A city waiting for answers about the latest burst of violence along its most famous tourist corridor got few of them Monday.
The men who sprayed 10 people with gunfire on Bourbon Street early Sunday morning remained unidentified and on the loose, their motives still unknown.
Late Monday afternoon, the city released grainy footage showing a “person of interest” in the shooting and asked residents for help in identifying the man pictured, but did not say that he was necessarily a suspect.
Meanwhile, details released by the New Orleans Police Department provided only the barest portrait of the victims involved, none of whom has been identified by name.
Also late in the afternoon, police raised the toll of those shot Sunday to 10, saying a victim arrived at the 1st District police station around 2:30 p.m. Sunday with a minor wound to his chest. He refused treatment for it.
In all, said Officer Frank Robertson, an NOPD spokesman, six women and four men were shot, ranging in age from 17 to 39.
Five of the victims were still undergoing treatment at Interim LSU Hospital on Monday, with one still listed in critical condition and the others stable.
Even with details still scarce, however, it seemed clear already that Sunday’s shooting would intensify debate over how to confront violence in a city where the murder rate has been falling but gun violence remains endemic.
It came as another unfathomable episode in which the shooters seemed indifferent to where their bullets might land, even though the gunfire appeared to have been set off by a dispute between two individuals.
Little more than a year ago, residents were left contemplating a similar scenario, wondering why someone targeting a rival gang member would shoot indiscriminately into a Mother’s Day second-line parade, injuring 20.
Sunday’s shooting also arrived in the middle of a debate over how to boost the number of cops on the streets of New Orleans, with Mayor Mitch Landrieu’s administration struggling to fill recruitment classes and replenish a shrinking police force.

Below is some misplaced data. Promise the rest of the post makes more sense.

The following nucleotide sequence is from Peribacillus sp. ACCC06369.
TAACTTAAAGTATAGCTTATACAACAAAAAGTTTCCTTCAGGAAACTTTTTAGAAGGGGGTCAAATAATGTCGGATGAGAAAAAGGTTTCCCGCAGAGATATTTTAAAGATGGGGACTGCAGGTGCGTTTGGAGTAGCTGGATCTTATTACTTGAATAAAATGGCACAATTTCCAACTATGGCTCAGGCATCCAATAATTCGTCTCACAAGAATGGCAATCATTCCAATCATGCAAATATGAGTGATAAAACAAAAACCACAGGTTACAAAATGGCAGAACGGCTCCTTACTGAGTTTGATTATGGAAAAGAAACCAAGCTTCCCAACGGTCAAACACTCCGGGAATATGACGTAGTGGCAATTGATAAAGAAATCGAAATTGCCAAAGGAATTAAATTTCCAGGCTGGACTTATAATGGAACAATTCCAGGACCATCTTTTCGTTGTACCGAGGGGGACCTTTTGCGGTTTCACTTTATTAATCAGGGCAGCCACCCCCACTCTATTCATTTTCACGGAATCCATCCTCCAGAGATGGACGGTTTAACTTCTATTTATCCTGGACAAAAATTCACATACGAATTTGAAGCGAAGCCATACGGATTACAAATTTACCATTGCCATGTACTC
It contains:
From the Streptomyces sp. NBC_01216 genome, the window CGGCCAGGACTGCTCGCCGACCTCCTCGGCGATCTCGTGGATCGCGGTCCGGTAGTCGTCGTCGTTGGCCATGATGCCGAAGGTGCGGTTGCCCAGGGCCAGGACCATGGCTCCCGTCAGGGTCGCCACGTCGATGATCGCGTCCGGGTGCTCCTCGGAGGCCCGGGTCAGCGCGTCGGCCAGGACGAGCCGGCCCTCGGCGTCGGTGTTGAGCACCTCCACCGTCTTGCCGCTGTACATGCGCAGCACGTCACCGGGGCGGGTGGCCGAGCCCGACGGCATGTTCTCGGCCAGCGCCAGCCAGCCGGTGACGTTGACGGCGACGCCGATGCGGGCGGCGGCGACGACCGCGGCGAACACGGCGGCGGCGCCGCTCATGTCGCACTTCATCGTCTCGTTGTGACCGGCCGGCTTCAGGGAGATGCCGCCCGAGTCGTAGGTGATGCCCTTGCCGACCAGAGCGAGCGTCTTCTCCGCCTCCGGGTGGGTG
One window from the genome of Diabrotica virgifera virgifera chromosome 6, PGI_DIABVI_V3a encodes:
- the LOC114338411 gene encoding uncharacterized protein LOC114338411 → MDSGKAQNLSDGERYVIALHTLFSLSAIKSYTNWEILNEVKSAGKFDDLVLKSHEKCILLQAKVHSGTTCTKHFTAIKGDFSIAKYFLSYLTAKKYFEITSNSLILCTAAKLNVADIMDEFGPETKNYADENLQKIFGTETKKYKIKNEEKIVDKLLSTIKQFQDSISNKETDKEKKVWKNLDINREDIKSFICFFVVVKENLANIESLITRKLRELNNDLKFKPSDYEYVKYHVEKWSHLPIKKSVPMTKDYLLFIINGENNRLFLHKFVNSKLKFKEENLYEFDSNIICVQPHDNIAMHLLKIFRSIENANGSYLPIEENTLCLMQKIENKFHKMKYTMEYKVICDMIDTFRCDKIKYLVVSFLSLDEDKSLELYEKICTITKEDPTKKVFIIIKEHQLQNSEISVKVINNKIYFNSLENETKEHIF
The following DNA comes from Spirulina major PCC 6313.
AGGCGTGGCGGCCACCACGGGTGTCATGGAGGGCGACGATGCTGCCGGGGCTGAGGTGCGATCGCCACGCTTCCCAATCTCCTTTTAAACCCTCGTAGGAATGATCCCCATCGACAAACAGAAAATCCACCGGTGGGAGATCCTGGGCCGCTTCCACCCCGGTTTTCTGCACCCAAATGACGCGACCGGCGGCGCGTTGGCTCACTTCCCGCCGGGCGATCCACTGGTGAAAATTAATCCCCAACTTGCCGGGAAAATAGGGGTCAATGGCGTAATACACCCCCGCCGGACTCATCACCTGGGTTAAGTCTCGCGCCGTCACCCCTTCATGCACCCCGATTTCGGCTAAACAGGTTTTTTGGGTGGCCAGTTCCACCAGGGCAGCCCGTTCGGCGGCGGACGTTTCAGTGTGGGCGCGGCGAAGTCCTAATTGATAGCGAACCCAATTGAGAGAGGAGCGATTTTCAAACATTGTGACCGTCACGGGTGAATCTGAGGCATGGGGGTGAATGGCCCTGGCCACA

Nadine Ramsey, the city councilwoman who represents the French Quarter and adjacent neighborhoods, was the first to raise questions about the number of NOPD officers in connection with the latest shooting.
“It is abundantly clear to me that there are not enough police officers in the downtown area to keep residents and visitors safe,” she said in a statement Sunday evening, calling on Police Superintendent Ronal Serpas and the city’s independent police monitor, Susan Hutson, to provide an audit showing the number of officers on duty.
“The public has a right to know how many officers are really on duty to protect their safety,” she said.
With details still sketchy, it was not clear Monday whether a heavier police presence might have made a difference. In his news conference after the shooting, Serpas called police staffing in the Quarter at the time of the shooting strong and said officers responded quickly to the scene, although the city did not immediately reply to a request for manpower data from the weekend.
Still, the subject of how to expand the police force has been the subject of controversy lately. In a report last month, Inspector General Ed Quatrevaux’s office questioned whether the NOPD needs more uniformed officers at all, suggesting the department should hire more civilians for “non-law enforcement duties” in order to have more officers available for responding to calls.
Serpas and Landrieu rejected the advice, arguing that officers need to be available for so-called “community policing,” including work in the homicide, gang and domestic violence units.
However the city manages to do it, many residents clearly want a more visible force.
Meg Lousteau, executive director of the Vieux Carre Property Owners, Residents and Associates organization, said many French Quarter residents have done all they can to prevent crime on their own and even to help in solving it, installing cameras and extra lighting.
“At a certain point, we need the help of the professionals,” she said, arguing that slack attention to more everyday crimes and infractions is creating a more chaotic environment in the city’s oldest neighborhood.
“A lack of enforcement of basics in the Quarter, whether on purpose or by accident, results in this Wild West, anything-goes tone.”
Staff writers Danny Monteverde and John Simerman contributed to this report.